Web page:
Marcos Jr’s weak DA leadership is dragging the agriculture sector

June 30, 2023

by Mark Ernest Famatigan

One year after taking the secretary post, the agriculture sector continues to be in shambles on a macroeconomic scale under the leadership of President Ferdinand “Bongbong” Marcos Jr.

A few days into his term, Marcos appointed himself as agriculture secretary supposedly to decisively address the severe problems confronted by the sector. He would go on and promise to increase local production, control inflation, and decrease importation with a prosperous agriculture sector.

But the agriculture sector has only been worse off since he became secretary – a sentiment shared by farmer groups – who have expressed disappointment with his inaction and incompetence in governing an agency responsible for the most basic sector of the economy, which is in a worsening chronic crisis.

Promises unfulfilled

Many of Marcos Jr’s promises have gone unfulfilled, resulting in a notable lack of progress. One notable instance is the persistently high food prices under his leadership. Throughout his tenure as Department of Agriculture (DA) secretary from July 2022 to May 2023, the average inflation rate for food was at a disconcerting 9%. This is in stark contrast with the same period last year, wherein a notably lower inflation rate of 3.4% was recorded. Food and non-alcoholic beverages also had the third fastest inflation rate among commodity groups as of last May.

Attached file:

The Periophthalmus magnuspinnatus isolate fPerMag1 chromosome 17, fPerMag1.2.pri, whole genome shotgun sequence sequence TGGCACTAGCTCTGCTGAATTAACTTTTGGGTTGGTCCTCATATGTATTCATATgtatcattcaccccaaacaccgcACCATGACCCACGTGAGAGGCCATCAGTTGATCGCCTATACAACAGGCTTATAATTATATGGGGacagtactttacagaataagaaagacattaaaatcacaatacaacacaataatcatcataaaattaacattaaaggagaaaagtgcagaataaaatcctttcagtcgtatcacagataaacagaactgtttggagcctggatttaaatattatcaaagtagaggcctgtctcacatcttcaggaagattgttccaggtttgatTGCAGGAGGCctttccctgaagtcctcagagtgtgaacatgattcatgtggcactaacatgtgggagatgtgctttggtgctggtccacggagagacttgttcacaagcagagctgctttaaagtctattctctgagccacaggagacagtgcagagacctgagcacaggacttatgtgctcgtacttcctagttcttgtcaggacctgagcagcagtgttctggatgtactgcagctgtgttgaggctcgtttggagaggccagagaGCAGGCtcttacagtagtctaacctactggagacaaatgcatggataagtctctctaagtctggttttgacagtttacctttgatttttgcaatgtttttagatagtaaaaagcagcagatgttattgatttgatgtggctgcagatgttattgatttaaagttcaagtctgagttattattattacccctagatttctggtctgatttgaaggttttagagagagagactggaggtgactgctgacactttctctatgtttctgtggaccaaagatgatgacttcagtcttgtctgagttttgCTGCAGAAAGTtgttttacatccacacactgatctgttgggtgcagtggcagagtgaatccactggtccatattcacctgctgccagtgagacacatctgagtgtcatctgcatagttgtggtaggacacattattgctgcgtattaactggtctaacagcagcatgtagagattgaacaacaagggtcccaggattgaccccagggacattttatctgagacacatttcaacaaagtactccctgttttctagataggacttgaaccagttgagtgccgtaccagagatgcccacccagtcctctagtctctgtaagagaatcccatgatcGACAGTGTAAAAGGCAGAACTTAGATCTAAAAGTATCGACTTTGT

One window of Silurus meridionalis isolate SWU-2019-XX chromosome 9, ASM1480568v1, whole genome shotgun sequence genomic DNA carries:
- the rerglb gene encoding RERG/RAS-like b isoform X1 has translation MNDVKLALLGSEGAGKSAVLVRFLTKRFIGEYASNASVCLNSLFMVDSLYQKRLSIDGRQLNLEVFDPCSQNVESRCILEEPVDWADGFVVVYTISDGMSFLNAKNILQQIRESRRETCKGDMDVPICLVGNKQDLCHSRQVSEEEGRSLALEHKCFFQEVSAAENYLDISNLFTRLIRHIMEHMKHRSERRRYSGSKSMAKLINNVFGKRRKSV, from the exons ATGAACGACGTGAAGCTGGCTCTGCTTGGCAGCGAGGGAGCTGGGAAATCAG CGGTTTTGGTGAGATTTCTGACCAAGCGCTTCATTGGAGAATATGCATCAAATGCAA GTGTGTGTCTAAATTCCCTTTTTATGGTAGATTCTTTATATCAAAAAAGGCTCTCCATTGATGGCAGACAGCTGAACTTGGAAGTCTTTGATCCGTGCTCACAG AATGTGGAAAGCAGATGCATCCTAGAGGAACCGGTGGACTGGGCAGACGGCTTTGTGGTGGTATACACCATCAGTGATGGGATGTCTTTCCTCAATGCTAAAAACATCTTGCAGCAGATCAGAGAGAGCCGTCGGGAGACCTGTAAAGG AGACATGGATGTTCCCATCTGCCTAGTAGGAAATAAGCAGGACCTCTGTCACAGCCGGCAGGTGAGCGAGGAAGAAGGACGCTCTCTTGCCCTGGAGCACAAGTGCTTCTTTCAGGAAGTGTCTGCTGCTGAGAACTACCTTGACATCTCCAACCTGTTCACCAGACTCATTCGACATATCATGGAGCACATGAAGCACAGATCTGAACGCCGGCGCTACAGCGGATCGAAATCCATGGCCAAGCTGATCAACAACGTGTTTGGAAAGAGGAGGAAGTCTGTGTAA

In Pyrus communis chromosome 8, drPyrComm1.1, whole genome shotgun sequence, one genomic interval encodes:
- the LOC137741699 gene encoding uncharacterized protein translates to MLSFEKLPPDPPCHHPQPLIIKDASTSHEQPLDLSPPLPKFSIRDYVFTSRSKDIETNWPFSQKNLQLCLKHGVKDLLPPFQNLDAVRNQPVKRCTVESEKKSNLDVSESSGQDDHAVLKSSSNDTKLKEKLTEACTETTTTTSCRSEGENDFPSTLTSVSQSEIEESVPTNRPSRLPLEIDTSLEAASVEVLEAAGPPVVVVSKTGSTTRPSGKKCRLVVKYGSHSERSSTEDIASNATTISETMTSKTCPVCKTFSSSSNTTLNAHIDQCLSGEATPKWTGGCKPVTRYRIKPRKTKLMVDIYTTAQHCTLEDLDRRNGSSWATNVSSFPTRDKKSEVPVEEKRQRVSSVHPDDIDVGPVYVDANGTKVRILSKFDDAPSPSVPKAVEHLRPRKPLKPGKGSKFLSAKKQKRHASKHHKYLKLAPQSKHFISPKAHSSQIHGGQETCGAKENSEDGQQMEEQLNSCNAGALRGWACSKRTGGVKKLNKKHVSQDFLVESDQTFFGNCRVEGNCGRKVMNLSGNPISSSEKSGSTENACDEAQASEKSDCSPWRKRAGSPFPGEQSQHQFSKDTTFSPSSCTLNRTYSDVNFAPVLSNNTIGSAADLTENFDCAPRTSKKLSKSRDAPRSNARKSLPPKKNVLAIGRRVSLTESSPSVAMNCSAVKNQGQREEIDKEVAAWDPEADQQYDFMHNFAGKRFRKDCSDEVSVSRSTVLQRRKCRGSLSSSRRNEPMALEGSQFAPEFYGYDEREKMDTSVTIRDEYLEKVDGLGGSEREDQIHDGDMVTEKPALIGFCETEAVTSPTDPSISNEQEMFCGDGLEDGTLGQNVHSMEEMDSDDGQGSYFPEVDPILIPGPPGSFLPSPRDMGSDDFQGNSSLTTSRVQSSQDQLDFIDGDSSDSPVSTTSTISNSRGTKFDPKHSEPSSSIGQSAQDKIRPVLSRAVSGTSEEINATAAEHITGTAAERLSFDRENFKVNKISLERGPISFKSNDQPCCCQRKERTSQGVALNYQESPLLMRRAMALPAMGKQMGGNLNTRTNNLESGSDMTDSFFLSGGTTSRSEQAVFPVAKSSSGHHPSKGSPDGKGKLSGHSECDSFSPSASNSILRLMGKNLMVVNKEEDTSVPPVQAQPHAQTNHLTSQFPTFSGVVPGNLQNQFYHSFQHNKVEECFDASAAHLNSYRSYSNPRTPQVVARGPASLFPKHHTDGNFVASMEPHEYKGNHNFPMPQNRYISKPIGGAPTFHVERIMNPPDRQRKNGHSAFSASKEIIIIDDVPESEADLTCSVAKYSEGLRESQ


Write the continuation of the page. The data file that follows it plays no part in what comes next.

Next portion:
The promised Php20 per kilo rice, a resonating campaign pledge, also remains unfulfilled. Prices for well-milled and special rice varieties have remained stagnant at Php43 and Php53, respectively, while the price of regular-milled rice has shown no change at Php40 since April last year, when compared to the previous year’s prices.

Marcos also expressed aspirations for achieving food sovereignty. However, the current state of affairs has led to a proposed plan for food stamps, which can only be seen as a demeaning position to the ongoing food crisis. While food stamps are not inherently problematic, Marcos has yet to put forth a comprehensive long-term plan to achieve food sovereignty. Hence, the government’s importation policy continues without any discernible indication of improvement in the near future.

Weak leadership

Apart from the evident failure to achieve the proclaimed targets in the agriculture sector, the glaring absence of willing candidates for the position of DA secretary speaks volumes about the feeble leadership of Marcos Jr.

Given the paramount importance of this department, Marcos Jr should appoint someone sufficiently competent to spearhead the industry’s development, rather than shouldering the responsibility alone. As the president, his focus should be on overseeing the government as a whole rather than engaging in micromanagement by assuming a secretary post within the DA. The attention of a dedicated secretary is indispensable, especially for a critical department like the DA, and such a divided focus is inevitably detrimental to effective leadership.